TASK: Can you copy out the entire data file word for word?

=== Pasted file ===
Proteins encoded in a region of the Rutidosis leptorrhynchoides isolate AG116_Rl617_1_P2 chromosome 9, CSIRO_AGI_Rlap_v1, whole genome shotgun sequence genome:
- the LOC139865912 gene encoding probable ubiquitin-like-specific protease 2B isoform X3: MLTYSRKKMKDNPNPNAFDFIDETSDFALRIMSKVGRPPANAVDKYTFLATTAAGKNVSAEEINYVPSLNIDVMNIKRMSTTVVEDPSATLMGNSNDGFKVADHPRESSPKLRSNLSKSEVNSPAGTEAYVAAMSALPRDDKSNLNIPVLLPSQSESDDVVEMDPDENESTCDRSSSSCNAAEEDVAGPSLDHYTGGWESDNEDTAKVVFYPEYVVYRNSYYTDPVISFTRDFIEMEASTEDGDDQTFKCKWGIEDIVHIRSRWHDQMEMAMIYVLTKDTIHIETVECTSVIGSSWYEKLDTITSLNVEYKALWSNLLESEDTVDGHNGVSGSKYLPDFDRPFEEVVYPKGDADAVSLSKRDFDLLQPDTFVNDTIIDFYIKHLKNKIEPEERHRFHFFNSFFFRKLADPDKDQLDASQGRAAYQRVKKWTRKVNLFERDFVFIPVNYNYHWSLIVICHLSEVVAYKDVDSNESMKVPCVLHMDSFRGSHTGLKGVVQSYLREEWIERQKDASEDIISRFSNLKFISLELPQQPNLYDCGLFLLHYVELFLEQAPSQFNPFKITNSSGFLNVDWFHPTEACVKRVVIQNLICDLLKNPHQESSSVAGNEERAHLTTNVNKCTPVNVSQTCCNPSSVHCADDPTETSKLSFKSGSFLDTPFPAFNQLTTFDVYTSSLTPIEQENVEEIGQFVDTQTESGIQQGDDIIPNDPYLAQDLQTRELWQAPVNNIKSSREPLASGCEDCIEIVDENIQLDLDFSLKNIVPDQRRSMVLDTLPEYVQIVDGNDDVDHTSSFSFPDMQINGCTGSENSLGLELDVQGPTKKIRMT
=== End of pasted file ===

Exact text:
Proteins encoded in a region of the Rutidosis leptorrhynchoides isolate AG116_Rl617_1_P2 chromosome 9, CSIRO_AGI_Rlap_v1, whole genome shotgun sequence genome:
- the LOC139865912 gene encoding probable ubiquitin-like-specific protease 2B isoform X3: MLTYSRKKMKDNPNPNAFDFIDETSDFALRIMSKVGRPPANAVDKYTFLATTAAGKNVSAEEINYVPSLNIDVMNIKRMSTTVVEDPSATLMGNSNDGFKVADHPRESSPKLRSNLSKSEVNSPAGTEAYVAAMSALPRDDKSNLNIPVLLPSQSESDDVVEMDPDENESTCDRSSSSCNAAEEDVAGPSLDHYTGGWESDNEDTAKVVFYPEYVVYRNSYYTDPVISFTRDFIEMEASTEDGDDQTFKCKWGIEDIVHIRSRWHDQMEMAMIYVLTKDTIHIETVECTSVIGSSWYEKLDTITSLNVEYKALWSNLLESEDTVDGHNGVSGSKYLPDFDRPFEEVVYPKGDADAVSLSKRDFDLLQPDTFVNDTIIDFYIKHLKNKIEPEERHRFHFFNSFFFRKLADPDKDQLDASQGRAAYQRVKKWTRKVNLFERDFVFIPVNYNYHWSLIVICHLSEVVAYKDVDSNESMKVPCVLHMDSFRGSHTGLKGVVQSYLREEWIERQKDASEDIISRFSNLKFISLELPQQPNLYDCGLFLLHYVELFLEQAPSQFNPFKITNSSGFLNVDWFHPTEACVKRVVIQNLICDLLKNPHQESSSVAGNEERAHLTTNVNKCTPVNVSQTCCNPSSVHCADDPTETSKLSFKSGSFLDTPFPAFNQLTTFDVYTSSLTPIEQENVEEIGQFVDTQTESGIQQGDDIIPNDPYLAQDLQTRELWQAPVNNIKSSREPLASGCEDCIEIVDENIQLDLDFSLKNIVPDQRRSMVLDTLPEYVQIVDGNDDVDHTSSFSFPDMQINGCTGSENSLGLELDVQGPTKKIRMT